Will your boiler replacement pay for itself?

Two weeks ago, Nate detailed the Worcester Housing Authority’s boiler upgrade and cogen installation. Today I’m going to share a second boiler replacement success story, and then discuss why we're seeing such great results from these upgrades. We’ve been asked not to disclose the building name or any specific characteristics for this project. Feel free to comment with a specific question, and I’ll try to answer the best I can. 

Read more…

San Francisco Energy Efficiency Ordinance

Earlier this month we wrote blog posts about benchmarking ordinances in NYC and Seattle. In February, San Francisco joined the ever growing list of cities enacting benchmarking laws with the Existing Commercial Building Energy Performance Ordinance. The city hopes the ordinance will encourage commercial buildings to invest in energy conservation measures and reduce the city's overall carbon footprint. As detailed in the chart below, a small reduction in GHG emissions in the commercial sector could go a long way toward helping the city achieve its emission reduction goals. 

Read more…

Seattle's Energy Efficiency Disclosure Ordinance

In an effort to reduce the emmissions of existing buildings by 20% before 2020, the city of Seattle will require owners of all large commercial and multifamily buildings to benchmark, disclose and report their energy usage data on a yearly basis. 

Read more…

Case Study: Water Conservation Best Practices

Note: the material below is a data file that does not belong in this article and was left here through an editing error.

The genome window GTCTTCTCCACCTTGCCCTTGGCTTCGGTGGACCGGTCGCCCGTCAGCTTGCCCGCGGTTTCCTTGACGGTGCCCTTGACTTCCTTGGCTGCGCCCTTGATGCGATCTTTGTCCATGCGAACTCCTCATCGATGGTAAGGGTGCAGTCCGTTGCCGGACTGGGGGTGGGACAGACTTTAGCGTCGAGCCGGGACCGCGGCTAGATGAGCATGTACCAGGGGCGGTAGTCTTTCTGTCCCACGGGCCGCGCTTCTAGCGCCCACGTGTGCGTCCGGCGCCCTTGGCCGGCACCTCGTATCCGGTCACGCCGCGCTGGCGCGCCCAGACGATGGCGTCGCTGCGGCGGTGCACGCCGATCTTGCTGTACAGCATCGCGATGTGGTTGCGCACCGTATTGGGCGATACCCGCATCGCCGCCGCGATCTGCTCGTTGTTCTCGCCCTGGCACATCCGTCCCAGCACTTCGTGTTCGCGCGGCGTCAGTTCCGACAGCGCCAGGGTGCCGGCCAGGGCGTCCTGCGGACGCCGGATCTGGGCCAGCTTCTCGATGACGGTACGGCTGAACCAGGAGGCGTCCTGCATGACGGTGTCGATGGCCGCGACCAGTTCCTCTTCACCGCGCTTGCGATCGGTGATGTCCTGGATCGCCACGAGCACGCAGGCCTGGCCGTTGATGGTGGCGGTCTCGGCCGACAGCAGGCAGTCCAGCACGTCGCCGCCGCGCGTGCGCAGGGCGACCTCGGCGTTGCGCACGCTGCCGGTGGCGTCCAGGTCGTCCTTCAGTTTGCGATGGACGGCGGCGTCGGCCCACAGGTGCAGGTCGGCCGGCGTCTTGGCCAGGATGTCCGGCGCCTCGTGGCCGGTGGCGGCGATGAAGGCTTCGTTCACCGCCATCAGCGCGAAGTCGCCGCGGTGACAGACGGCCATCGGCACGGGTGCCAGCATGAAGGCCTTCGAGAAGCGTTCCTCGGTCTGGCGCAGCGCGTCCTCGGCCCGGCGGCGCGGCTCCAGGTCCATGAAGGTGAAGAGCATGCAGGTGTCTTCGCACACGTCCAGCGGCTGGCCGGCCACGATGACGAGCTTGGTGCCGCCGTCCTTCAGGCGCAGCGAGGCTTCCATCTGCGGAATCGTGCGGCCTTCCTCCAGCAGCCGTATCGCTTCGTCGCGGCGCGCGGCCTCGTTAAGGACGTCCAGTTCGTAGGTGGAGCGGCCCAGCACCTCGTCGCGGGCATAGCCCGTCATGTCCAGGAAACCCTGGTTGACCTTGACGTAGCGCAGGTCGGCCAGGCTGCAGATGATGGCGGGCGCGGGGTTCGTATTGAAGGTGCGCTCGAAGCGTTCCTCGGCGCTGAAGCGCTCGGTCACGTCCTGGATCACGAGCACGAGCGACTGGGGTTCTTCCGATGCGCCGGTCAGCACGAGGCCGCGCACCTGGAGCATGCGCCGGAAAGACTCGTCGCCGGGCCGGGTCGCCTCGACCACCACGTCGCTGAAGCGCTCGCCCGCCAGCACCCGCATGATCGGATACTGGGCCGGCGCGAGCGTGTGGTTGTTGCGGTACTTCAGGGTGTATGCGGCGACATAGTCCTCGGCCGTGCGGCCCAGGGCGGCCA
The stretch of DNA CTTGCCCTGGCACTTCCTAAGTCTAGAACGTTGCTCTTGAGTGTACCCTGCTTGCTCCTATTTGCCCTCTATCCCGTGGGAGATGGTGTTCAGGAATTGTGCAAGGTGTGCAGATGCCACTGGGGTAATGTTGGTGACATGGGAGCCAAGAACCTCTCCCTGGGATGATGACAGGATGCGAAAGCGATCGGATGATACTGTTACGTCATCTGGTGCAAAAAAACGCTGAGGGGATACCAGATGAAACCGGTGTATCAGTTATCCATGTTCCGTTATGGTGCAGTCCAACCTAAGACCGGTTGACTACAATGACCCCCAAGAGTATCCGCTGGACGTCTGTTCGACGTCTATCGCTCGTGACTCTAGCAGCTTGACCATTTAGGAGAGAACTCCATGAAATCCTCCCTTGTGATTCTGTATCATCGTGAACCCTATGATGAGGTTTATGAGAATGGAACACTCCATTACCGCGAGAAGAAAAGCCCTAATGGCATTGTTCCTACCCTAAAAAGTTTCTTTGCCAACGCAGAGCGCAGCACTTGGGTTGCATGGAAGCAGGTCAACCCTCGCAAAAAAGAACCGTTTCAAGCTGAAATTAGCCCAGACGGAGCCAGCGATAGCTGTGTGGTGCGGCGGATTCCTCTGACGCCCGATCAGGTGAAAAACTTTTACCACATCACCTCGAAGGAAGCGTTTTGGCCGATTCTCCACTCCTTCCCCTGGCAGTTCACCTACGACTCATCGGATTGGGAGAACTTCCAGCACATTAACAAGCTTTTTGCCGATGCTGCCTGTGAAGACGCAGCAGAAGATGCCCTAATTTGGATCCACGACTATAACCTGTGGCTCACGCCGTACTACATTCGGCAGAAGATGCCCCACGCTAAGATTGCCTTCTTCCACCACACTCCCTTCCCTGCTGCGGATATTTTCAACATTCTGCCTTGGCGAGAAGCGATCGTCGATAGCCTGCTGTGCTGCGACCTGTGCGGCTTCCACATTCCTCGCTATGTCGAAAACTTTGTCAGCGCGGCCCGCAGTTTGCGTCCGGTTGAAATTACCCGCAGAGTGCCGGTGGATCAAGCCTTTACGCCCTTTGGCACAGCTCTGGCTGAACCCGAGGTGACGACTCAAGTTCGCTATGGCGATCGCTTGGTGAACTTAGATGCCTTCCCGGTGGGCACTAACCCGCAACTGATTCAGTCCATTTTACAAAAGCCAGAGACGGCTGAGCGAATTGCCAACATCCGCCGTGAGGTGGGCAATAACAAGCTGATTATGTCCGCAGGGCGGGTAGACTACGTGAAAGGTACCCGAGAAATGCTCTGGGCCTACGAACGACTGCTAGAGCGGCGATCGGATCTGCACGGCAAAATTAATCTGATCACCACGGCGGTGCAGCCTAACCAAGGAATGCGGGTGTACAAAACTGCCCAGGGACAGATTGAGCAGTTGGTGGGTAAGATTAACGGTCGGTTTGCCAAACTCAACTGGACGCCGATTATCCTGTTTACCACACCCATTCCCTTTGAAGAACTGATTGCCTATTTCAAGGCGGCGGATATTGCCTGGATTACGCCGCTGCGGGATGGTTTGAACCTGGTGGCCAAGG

Last week we wrote about water performance in multifamily buildings and mentioned the deep savings opportunities around water conservation. This week we want to highlight a progressive building owner who took the time to figure out which of their buildings were performing poorly, get a water audit and then enact the recommendations of the audit. 

Read more…

Building Metrics: The Commercial Building's Equivalent to the MPG

The Commonwealth of Massachusetts' roadmap to address the threat of global warming, the 2008 "Global Warming Solutions Act," calls for an 10-25% statewide reduction in greenhouse gas emissions by 2020. Much of this reduction must come from the commercial and industrial buildings, as they account for over half of the state's energy use.  Massachusetts is proposing to develop and implement a building energy labeling program that includes both asset and operational energy ratings.  The Department of Energy Resources (DOER) issued this report, which outlines salient issues and strategies. 

Read more…